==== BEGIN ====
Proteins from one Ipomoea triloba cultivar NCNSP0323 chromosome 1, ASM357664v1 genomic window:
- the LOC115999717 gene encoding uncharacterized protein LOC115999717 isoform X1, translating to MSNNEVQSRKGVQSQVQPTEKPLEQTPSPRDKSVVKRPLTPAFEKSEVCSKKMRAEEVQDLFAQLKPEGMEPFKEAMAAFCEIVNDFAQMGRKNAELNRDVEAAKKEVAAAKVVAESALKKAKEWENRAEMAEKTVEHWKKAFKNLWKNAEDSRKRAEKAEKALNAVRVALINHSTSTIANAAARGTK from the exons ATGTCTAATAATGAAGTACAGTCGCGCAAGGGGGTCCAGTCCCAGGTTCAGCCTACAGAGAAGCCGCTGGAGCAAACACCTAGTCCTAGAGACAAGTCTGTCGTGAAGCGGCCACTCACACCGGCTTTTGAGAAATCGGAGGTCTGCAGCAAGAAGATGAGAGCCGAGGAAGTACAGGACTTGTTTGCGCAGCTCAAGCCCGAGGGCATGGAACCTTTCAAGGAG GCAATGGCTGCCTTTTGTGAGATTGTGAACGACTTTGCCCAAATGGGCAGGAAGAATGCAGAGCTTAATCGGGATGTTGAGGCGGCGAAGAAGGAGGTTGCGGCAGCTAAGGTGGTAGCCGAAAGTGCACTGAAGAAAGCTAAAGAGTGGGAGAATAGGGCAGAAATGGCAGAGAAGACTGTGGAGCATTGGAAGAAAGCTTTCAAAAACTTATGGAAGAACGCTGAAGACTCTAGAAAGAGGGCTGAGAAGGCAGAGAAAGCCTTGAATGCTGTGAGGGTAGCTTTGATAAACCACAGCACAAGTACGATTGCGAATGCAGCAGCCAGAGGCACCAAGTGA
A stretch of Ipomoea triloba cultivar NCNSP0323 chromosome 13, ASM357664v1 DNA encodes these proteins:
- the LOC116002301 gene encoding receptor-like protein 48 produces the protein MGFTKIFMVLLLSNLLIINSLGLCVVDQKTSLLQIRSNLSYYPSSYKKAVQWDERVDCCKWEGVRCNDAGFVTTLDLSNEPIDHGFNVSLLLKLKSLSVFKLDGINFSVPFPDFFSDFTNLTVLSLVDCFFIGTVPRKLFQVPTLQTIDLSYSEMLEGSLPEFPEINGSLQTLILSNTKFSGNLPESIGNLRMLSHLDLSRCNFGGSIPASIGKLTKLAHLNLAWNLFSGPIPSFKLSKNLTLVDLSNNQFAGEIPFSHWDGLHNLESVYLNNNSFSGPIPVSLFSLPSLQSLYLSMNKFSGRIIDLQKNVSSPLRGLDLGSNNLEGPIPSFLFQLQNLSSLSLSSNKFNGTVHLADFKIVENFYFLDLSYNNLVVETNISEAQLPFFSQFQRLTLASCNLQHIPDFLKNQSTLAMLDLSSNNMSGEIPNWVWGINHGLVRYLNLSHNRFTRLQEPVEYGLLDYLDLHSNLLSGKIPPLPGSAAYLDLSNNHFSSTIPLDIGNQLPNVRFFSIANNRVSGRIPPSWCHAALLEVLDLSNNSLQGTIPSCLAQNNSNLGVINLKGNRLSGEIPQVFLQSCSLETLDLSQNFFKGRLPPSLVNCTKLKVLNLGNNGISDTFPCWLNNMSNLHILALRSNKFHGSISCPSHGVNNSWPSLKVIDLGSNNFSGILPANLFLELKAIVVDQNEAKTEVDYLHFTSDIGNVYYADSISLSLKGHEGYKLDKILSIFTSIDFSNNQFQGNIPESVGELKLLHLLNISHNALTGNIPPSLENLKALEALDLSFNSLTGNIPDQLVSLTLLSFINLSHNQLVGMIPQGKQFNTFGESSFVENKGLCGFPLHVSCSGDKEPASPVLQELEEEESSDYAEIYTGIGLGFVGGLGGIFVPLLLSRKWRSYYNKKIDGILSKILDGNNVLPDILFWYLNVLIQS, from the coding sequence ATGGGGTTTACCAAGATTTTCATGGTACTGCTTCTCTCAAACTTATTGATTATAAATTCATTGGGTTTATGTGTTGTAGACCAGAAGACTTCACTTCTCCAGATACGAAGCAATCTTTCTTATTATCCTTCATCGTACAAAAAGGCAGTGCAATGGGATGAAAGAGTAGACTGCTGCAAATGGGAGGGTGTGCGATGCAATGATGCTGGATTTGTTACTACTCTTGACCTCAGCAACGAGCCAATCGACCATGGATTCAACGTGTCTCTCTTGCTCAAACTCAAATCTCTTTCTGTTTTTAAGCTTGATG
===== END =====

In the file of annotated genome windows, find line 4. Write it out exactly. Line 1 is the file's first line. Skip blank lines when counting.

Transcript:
- the LOC116002301 gene encoding receptor-like protein 48 produces the protein MGFTKIFMVLLLSNLLIINSLGLCVVDQKTSLLQIRSNLSYYPSSYKKAVQWDERVDCCKWEGVRCNDAGFVTTLDLSNEPIDHGFNVSLLLKLKSLSVFKLDGINFSVPFPDFFSDFTNLTVLSLVDCFFIGTVPRKLFQVPTLQTIDLSYSEMLEGSLPEFPEINGSLQTLILSNTKFSGNLPESIGNLRMLSHLDLSRCNFGGSIPASIGKLTKLAHLNLAWNLFSGPIPSFKLSKNLTLVDLSNNQFAGEIPFSHWDGLHNLESVYLNNNSFSGPIPVSLFSLPSLQSLYLSMNKFSGRIIDLQKNVSSPLRGLDLGSNNLEGPIPSFLFQLQNLSSLSLSSNKFNGTVHLADFKIVENFYFLDLSYNNLVVETNISEAQLPFFSQFQRLTLASCNLQHIPDFLKNQSTLAMLDLSSNNMSGEIPNWVWGINHGLVRYLNLSHNRFTRLQEPVEYGLLDYLDLHSNLLSGKIPPLPGSAAYLDLSNNHFSSTIPLDIGNQLPNVRFFSIANNRVSGRIPPSWCHAALLEVLDLSNNSLQGTIPSCLAQNNSNLGVINLKGNRLSGEIPQVFLQSCSLETLDLSQNFFKGRLPPSLVNCTKLKVLNLGNNGISDTFPCWLNNMSNLHILALRSNKFHGSISCPSHGVNNSWPSLKVIDLGSNNFSGILPANLFLELKAIVVDQNEAKTEVDYLHFTSDIGNVYYADSISLSLKGHEGYKLDKILSIFTSIDFSNNQFQGNIPESVGELKLLHLLNISHNALTGNIPPSLENLKALEALDLSFNSLTGNIPDQLVSLTLLSFINLSHNQLVGMIPQGKQFNTFGESSFVENKGLCGFPLHVSCSGDKEPASPVLQELEEEESSDYAEIYTGIGLGFVGGLGGIFVPLLLSRKWRSYYNKKIDGILSKILDGNNVLPDILFWYLNVLIQS, from the coding sequence ATGGGGTTTACCAAGATTTTCATGGTACTGCTTCTCTCAAACTTATTGATTATAAATTCATTGGGTTTATGTGTTGTAGACCAGAAGACTTCACTTCTCCAGATACGAAGCAATCTTTCTTATTATCCTTCATCGTACAAAAAGGCAGTGCAATGGGATGAAAGAGTAGACTGCTGCAAATGGGAGGGTGTGCGATGCAATGATGCTGGATTTGTTACTACTCTTGACCTCAGCAACGAGCCAATCGACCATGGATTCAACGTGTCTCTCTTGCTCAAACTCAAATCTCTTTCTGTTTTTAAGCTTGATG